Continue hiking down canyon. The canyon turns left in a series of short drops and pools. Do not climb to the pine tree on the left (LDC) with webbing, this leads to a crumbly, dirty rappel. Instead, stay in the watercourse and rappel 80 feet from a tree. The rappel leads to the edge of a pool that you circumvent and then continue the rappel into a knee-deep pool. Scramble 100 yards downstream to the beginning of the final series of three rappels.

          The first of the final three rappel anchors is located up and to the left (LDC) and drops 50 feet to the base of a large chokestone; sometimes this rappel is avoided by climbing over the chokestone. The ledge at the base of the chokestone is small and will only accommodate four canyoneers comfortably and no more than five people maximum. The next rappel is from the base of the chokestone and is 140 feet. This rappel deposits you on a large ledge. The final rappel anchor is located at the base of the large chokestone below and to the left of the ledge. This final rappel anchor is bolted and drops 160' to the base of the cliff above the Emerald Pools.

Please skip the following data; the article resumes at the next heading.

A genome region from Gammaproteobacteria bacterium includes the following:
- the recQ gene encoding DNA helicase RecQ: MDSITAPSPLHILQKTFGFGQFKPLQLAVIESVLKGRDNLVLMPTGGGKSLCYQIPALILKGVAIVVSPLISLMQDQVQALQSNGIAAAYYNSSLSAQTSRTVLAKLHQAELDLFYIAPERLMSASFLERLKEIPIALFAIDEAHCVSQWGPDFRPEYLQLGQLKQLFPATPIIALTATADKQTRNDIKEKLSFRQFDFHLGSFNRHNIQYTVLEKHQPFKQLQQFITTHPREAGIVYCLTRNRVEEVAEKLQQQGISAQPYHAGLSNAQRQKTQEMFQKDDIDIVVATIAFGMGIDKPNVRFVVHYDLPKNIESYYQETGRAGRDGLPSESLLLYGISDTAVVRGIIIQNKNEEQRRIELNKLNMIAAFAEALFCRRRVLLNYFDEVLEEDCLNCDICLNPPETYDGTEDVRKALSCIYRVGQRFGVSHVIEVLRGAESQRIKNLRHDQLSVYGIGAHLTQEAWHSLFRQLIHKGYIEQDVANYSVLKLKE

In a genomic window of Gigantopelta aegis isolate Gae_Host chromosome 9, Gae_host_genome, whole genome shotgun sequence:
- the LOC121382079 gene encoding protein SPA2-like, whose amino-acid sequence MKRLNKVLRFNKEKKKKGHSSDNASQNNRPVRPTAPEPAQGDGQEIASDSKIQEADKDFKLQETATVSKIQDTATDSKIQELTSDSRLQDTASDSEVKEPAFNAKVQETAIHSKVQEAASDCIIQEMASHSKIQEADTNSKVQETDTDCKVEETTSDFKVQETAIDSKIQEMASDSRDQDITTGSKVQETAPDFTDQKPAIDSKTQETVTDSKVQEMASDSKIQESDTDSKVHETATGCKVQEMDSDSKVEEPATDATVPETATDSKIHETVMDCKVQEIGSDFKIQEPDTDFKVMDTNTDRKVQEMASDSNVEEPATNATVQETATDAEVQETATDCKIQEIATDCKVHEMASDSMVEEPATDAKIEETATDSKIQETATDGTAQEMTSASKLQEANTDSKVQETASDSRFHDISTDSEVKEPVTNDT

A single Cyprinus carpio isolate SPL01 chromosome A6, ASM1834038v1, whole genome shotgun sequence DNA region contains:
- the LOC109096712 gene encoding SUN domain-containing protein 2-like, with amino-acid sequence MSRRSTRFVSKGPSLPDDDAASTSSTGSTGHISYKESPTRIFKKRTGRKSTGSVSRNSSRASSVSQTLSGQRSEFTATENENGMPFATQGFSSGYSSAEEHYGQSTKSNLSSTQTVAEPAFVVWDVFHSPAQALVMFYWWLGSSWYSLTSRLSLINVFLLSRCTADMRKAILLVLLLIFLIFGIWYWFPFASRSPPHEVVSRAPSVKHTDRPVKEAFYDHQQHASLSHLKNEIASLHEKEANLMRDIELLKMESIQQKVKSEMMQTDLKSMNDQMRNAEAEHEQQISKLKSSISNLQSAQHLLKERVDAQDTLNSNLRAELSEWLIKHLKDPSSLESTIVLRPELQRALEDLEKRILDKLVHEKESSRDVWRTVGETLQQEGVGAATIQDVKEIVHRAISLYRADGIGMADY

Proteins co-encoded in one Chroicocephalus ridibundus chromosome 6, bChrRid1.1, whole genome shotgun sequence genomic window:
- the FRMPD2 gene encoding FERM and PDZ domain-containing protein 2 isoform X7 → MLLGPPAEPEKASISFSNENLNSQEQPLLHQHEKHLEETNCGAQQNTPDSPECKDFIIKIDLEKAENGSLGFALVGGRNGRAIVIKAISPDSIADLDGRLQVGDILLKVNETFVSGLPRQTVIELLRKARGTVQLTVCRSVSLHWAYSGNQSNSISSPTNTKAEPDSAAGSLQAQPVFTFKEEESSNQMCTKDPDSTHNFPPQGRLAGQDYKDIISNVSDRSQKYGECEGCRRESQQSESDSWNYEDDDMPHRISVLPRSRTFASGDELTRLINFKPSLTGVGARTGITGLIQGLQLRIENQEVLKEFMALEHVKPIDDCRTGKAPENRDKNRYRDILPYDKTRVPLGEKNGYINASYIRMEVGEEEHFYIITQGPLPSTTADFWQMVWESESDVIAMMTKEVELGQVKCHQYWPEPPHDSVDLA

The final rappel has a reputation for being difficult when it's time to pull your ropes. The final rappel can easily be broken into two stages by the last person down, to create an easy rope pull. The mid-stage anchor consists of 3 bolts located just above the point where the slickrock rolls over into a free rappel. Note that this requires that the canyoneer clip into the mid-stage rappel, then pull the ropes and re-rig while hanging from the bolts. If you skip the mid-stage anchors, you will find that your ropes pull easier if you back away from the cliff. Some canyoneers will tie a short rope to the end of their pull cord to allow them to get a better angle on the pull cord; others find it is easier to climb on top of the large boulder at the base of the cliff and shake their ropes loose.

          Bushwhack and scramble down to the Emerald Pools. Dazzle the amazed tourists with your tales of daring, and follow the signed trail back to the Grotto Picnic Area.  If the Shuttle system is operating, save 10 minutes and hike down to the Zion Lodge (N37 15' 05", W112 57' 21") and grab a cold brew.

Optional Tele-hunin Route:
          For strong and fast canyoneers it has become popular to combine Telephone Canyon with Behunin Canyon. The idea is you only have to hike a little extra to get two canyons for the price of one. Get an early start, descend Telephone, check your time, hike back up to the start of Behunin and descend Behunin Canyon. This option is only recommended for small groups of experienced canyoneers.

          Enjoy a short video of a trip through Behunin Canyon.